Ecologically, crop diversity makes land more fertile. In addition, it does not require many inputs and helps to maintain microclimates. Economically, crop diversification is a means to provide farmers with a more diverse source of income. They can earn a weekly, monthly, and yearly income, and they can also add value to their cocoa by fermenting it, which fetches a higher price than regular cocoa.
3. Combining pineapple crops with palm oil
In Mengkapan village, Riau province, palm oil farmers earn additional income from growing pineapples. In addition, women's groups there produce and sell pineapple-derived products such as juices, pastries, and chips. Although their efforts may be more about intercropping than agroforestry, the principles are the same: integrating multiple cultures to achieve economic and environmental sustainability.
There are more examples. In Central Kalimantan, the Dayak community mix palm oil plants with various types of timber plants, such as rubber, albizia, jelutong, bitter bean, and even fruit-producing plants. In Langkat (North Sumatra), the community develops mixed palm oil crops in a random cropping pattern over smaller lands (less than one hectare) nearby their houses. In several locations along Lubuk Kertang (Stabat, Langkat), they mix palm oil with cocoa, durian, banana, and even vegetable crops. In Tebo (Jambi), the community has been growing palm oil plants that they mix with forest plants (meranti, Shorea sp) for over the last 15 years.
Government involvement through regulatory measures
In the palm oil sector, especially in forest zones, the Minister of Environment and Forestry Regulation No. P.9/2021 regarding social forestry requires individual owners and companies to implement the Jangka Benah strategy. Jangka Benah refers to the period required to repair reforest state-forest status lands that are damaged by the expansion of palm oil plantations established by violating state-forest boundaries. State-forest areas must be returned to normal or near normal conditions, in the form of mixed plantations or agroforestry models. As palm oil agroforestry is commonly practiced, the Jangka Benah Strategy is not considered a theoretical but an empirical scheme.
And there are more regulations, such as the Government Regulation (PP) No. 26/2020 on Forest rehabilitation and reclamation. Together, these regulations show that the Indonesian government is concerned with agroforestry as well. To be effective, however, these regulations must be implemented by task forces and verification teams, and that’s when certain problems may arise. Nonetheless, they are an important step forward in the transformation of the Indonesian food system.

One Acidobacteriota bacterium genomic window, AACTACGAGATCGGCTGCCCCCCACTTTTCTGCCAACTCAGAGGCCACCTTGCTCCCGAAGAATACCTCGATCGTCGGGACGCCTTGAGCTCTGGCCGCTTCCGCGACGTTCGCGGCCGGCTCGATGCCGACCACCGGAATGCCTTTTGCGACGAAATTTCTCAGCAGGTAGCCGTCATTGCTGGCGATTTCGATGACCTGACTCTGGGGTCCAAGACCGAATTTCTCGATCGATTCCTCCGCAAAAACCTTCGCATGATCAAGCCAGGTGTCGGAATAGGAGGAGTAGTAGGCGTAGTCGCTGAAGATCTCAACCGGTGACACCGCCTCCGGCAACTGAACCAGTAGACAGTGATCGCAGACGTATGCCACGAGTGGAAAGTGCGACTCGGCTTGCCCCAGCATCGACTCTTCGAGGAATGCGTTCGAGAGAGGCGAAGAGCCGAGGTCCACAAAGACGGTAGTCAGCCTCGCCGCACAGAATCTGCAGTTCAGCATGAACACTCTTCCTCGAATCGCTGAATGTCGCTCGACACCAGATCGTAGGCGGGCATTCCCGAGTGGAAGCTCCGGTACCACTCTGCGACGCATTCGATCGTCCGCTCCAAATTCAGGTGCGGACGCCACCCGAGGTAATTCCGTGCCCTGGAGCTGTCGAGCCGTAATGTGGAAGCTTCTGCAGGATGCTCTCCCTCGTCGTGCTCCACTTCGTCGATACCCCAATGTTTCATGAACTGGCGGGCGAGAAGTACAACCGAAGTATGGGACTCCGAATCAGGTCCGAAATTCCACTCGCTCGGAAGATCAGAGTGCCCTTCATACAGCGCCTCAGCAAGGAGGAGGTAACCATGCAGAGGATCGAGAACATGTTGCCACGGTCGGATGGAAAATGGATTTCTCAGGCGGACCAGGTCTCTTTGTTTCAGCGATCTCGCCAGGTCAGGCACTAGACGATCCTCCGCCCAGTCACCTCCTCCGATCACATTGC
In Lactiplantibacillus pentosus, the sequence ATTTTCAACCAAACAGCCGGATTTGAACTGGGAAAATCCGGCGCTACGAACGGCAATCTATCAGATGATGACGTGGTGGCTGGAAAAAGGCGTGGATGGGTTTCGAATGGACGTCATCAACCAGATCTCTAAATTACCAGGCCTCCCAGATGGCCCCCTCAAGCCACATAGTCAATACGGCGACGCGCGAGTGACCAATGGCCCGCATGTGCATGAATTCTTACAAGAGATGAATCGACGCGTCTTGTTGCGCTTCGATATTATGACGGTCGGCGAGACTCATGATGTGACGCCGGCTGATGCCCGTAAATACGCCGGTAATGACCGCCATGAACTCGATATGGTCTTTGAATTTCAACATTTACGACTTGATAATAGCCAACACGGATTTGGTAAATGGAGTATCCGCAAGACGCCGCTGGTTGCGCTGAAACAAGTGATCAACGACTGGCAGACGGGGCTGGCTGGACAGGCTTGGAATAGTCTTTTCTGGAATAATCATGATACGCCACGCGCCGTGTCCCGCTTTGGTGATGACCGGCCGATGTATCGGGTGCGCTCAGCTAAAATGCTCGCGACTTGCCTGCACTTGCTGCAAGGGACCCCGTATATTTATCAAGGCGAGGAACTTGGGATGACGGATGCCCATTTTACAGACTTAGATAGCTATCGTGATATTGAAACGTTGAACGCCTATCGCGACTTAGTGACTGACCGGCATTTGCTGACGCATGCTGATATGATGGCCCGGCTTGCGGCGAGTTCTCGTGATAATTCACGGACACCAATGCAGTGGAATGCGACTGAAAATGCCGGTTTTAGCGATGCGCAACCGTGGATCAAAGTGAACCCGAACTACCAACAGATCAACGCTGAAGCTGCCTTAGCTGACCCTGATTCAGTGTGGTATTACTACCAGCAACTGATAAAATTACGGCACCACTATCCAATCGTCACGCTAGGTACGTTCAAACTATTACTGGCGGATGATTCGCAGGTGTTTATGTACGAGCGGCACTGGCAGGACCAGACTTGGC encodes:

The Netherlands’ contribution
The Netherlands supports the efforts of the Indonesian government by funding other programs related to enabling the environment, business case planning, capacity building, and responsible finance for environmentally sound businesses such as the Mobilizing More for Climate (MoMo4C). Also, it helps to increase added value for smallholders such as Transforming the Cocoa Sector in Indonesia program.
In addition, the agricultural team at the Netherlands embassy in Jakarta is conducting an agroforestry study that identifies key issues, challenges and opportunities as well as best practices and includes impacts on food security, livelihoods, climate resilience and biodiversity. The results of this study will be shared with actors in the Netherlands and Indonesia as a reference for joint implementation.
Would you like to know more about the current developments in the domain of agriculture and nature in Indonesia or contact the agricultural team at the Netherlands Embassy in Jakarta?
You can visit the country page of Indonesia at the website agroberichtenbuitenland.nl of the Netherlands ministry of Agriculture, Nature and Food Quality. You can also send an email to JAKemail@example.com